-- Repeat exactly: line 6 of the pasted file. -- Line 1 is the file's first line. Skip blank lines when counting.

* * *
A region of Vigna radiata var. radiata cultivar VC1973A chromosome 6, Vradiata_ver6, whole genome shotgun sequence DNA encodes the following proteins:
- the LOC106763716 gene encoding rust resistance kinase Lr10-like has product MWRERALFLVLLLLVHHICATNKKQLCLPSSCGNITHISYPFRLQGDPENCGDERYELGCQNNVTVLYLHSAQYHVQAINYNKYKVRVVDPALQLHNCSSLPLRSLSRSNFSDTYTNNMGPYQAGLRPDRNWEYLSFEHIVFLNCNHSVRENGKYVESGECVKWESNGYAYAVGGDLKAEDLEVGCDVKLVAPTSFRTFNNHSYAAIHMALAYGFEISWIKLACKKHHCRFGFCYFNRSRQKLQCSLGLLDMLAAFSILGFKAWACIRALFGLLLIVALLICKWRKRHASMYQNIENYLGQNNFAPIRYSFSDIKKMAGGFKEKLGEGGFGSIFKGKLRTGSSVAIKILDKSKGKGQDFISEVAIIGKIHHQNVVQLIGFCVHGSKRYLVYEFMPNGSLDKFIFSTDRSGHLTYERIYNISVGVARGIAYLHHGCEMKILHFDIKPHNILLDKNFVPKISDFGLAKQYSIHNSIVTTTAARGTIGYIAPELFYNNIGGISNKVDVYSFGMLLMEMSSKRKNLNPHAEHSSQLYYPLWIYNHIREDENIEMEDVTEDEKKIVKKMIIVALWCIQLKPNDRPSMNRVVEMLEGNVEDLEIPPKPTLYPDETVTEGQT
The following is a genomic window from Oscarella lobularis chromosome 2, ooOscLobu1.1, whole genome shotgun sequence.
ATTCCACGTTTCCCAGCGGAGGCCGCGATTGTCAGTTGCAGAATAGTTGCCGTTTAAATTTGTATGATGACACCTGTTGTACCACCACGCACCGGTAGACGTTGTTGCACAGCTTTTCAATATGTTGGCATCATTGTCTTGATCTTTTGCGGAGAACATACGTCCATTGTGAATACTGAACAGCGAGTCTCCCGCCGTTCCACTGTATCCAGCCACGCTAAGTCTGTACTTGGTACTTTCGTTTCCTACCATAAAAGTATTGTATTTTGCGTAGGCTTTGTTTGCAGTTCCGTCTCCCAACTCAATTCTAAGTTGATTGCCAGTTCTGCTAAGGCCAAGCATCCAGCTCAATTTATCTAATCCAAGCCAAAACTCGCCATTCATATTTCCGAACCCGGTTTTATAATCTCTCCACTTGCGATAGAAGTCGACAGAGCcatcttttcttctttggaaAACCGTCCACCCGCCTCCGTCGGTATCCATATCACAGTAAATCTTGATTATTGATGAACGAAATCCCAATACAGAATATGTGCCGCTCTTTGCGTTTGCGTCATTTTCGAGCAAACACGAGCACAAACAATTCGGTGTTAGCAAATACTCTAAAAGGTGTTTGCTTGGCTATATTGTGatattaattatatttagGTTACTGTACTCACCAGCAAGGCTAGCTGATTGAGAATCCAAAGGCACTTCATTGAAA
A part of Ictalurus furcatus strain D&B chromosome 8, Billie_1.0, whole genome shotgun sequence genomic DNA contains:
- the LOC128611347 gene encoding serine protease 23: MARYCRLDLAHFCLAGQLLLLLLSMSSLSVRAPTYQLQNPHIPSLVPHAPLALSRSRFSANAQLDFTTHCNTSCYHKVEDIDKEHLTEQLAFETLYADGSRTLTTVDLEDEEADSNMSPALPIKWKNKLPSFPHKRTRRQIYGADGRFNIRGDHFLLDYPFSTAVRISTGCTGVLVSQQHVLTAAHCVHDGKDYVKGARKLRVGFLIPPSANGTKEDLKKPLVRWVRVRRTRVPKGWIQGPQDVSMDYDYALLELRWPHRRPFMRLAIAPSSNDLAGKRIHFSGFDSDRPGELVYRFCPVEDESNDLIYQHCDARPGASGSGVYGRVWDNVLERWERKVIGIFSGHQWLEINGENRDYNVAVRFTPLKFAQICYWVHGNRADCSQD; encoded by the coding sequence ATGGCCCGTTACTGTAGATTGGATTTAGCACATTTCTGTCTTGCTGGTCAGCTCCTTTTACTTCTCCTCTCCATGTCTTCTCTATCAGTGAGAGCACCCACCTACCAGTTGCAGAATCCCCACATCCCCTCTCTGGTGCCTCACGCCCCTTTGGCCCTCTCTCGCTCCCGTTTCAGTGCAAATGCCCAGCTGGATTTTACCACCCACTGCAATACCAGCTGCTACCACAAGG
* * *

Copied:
- the LOC128611347 gene encoding serine protease 23: MARYCRLDLAHFCLAGQLLLLLLSMSSLSVRAPTYQLQNPHIPSLVPHAPLALSRSRFSANAQLDFTTHCNTSCYHKVEDIDKEHLTEQLAFETLYADGSRTLTTVDLEDEEADSNMSPALPIKWKNKLPSFPHKRTRRQIYGADGRFNIRGDHFLLDYPFSTAVRISTGCTGVLVSQQHVLTAAHCVHDGKDYVKGARKLRVGFLIPPSANGTKEDLKKPLVRWVRVRRTRVPKGWIQGPQDVSMDYDYALLELRWPHRRPFMRLAIAPSSNDLAGKRIHFSGFDSDRPGELVYRFCPVEDESNDLIYQHCDARPGASGSGVYGRVWDNVLERWERKVIGIFSGHQWLEINGENRDYNVAVRFTPLKFAQICYWVHGNRADCSQD; encoded by the coding sequence ATGGCCCGTTACTGTAGATTGGATTTAGCACATTTCTGTCTTGCTGGTCAGCTCCTTTTACTTCTCCTCTCCATGTCTTCTCTATCAGTGAGAGCACCCACCTACCAGTTGCAGAATCCCCACATCCCCTCTCTGGTGCCTCACGCCCCTTTGGCCCTCTCTCGCTCCCGTTTCAGTGCAAATGCCCAGCTGGATTTTACCACCCACTGCAATACCAGCTGCTACCACAAGG